1. A method of controlling exposure of a scene image comprising the steps of: (a) sensing a scene for image data including scene brightness data from at least a first set of a plurality of regions of the scene including a subject region; (b) deriving values representative of a brightness map of the scene in accordance with scene brightness data values corresponding to each of a first set of regions; (c) sensing the scene for image data including range data from at least a second set of regions in the scene; (d) deriving values representative of a range map in accordance with each of the second the range to determine a subject in the scene; and, (e) comparing the range map with the scene brightness map for determining a relationship between scene brightness and the subject brightness; and, (f) controlling the exposure by controlling artificial illumination upon the scene, whereby a relationship of ambient and artificial illumination is generally obtained based on the relationship between scene brightness and the subject brightness.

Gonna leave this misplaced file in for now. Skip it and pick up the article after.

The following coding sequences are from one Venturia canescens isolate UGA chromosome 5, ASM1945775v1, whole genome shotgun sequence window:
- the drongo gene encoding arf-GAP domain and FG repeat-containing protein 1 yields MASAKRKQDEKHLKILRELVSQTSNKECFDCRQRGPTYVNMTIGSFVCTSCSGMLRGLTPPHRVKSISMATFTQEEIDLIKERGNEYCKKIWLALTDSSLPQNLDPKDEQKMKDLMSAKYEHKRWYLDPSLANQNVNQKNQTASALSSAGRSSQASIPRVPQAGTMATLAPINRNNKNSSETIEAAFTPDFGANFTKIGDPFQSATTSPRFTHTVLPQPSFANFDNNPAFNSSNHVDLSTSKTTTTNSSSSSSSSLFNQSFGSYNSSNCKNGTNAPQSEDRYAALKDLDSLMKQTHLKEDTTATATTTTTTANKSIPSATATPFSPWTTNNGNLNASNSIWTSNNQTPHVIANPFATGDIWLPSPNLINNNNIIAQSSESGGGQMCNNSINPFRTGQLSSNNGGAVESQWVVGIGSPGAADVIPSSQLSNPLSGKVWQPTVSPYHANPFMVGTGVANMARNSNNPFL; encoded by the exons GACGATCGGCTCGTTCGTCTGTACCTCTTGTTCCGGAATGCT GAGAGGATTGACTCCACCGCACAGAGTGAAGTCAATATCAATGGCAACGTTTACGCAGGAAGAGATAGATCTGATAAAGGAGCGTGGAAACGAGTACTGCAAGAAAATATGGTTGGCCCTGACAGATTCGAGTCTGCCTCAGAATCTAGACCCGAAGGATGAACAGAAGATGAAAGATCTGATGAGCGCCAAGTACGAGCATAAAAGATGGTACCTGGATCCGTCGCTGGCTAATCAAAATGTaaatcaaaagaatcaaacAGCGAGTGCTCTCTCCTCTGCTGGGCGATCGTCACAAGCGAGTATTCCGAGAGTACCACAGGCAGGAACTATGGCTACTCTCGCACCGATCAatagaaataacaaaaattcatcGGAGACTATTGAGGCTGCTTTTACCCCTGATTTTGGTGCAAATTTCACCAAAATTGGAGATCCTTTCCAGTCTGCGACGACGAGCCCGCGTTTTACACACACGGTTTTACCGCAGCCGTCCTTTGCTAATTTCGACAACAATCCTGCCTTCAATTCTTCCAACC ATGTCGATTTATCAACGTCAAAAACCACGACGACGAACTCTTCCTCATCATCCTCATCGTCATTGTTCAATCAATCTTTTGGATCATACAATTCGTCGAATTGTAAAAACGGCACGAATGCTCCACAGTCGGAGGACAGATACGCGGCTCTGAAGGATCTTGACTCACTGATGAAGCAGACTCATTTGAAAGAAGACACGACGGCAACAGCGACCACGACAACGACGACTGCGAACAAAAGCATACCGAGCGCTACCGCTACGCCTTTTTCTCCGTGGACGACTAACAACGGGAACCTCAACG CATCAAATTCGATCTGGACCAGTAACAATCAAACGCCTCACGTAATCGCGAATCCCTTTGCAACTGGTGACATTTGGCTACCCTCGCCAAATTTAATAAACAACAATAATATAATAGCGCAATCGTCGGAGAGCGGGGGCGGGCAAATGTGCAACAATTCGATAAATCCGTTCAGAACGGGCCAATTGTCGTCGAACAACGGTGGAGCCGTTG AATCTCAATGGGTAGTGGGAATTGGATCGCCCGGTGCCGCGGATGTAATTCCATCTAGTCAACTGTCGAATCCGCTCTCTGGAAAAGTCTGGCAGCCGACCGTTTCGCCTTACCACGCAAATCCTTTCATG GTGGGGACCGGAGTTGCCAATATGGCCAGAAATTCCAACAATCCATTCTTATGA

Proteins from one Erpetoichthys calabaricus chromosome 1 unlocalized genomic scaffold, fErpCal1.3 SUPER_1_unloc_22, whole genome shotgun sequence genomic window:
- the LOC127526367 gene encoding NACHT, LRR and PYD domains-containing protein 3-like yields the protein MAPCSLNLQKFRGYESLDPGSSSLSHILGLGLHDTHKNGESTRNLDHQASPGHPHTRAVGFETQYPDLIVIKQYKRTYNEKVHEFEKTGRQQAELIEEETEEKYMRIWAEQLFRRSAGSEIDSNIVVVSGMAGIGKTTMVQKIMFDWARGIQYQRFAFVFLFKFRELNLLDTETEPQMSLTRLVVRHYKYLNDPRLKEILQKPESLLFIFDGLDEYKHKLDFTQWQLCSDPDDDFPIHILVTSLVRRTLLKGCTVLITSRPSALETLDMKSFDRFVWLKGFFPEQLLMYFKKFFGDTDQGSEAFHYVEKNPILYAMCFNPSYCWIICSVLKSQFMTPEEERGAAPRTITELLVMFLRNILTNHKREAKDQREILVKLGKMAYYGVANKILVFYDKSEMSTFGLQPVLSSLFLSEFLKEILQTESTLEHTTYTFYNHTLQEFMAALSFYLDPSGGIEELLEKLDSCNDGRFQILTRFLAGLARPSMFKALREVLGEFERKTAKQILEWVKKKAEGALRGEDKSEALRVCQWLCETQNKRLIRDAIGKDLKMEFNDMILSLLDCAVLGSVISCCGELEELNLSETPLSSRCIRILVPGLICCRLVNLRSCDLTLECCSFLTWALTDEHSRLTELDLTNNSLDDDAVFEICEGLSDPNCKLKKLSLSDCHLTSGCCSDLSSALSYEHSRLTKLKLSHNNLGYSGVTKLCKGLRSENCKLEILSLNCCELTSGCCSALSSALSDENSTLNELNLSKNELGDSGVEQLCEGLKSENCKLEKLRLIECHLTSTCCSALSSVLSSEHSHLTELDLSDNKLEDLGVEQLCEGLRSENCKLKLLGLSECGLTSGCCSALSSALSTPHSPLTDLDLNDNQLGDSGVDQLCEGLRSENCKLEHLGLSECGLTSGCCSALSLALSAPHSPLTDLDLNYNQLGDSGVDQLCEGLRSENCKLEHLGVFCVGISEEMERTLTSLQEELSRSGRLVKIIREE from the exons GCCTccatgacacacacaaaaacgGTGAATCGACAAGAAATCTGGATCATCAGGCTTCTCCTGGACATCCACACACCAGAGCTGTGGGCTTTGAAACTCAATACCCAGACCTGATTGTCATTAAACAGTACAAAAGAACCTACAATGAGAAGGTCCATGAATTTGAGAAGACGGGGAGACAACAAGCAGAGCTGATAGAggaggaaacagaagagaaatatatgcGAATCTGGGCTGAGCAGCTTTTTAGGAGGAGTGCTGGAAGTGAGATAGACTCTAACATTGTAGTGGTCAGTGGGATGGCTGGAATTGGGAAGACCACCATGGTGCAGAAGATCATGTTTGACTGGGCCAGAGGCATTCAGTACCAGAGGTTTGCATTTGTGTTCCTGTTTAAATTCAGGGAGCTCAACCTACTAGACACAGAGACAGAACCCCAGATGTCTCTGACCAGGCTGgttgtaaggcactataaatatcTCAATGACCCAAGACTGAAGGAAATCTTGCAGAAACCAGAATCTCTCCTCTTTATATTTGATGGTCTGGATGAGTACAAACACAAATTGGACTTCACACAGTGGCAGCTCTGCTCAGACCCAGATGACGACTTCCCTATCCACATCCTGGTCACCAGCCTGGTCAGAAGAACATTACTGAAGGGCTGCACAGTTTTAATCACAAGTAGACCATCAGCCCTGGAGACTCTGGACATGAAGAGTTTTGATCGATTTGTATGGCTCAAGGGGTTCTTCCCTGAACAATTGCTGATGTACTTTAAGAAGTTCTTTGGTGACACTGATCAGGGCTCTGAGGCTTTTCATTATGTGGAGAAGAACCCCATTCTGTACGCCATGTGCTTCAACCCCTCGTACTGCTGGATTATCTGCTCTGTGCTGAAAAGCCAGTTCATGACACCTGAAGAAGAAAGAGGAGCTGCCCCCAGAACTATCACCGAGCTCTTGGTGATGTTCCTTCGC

2. The method of
claim 1
wherein said step of controlling the artificial illumination controls firing intervals of a strobe for each and every combination of the scene brightness and ranging maps.
3. The method of
claim 1
wherein one of the brightness sensing or range sensing is performed in a first sensor resolution mode and the other of the range sensing or brightness sensing is performed in a second sensor resolution mode.
4. The method of
claim 1
wherein the brightness and range sensing are performed in one resolution mode.
5. The method of
claim 1
wherein said range and brightness sensing steps are performed generally simultaneously.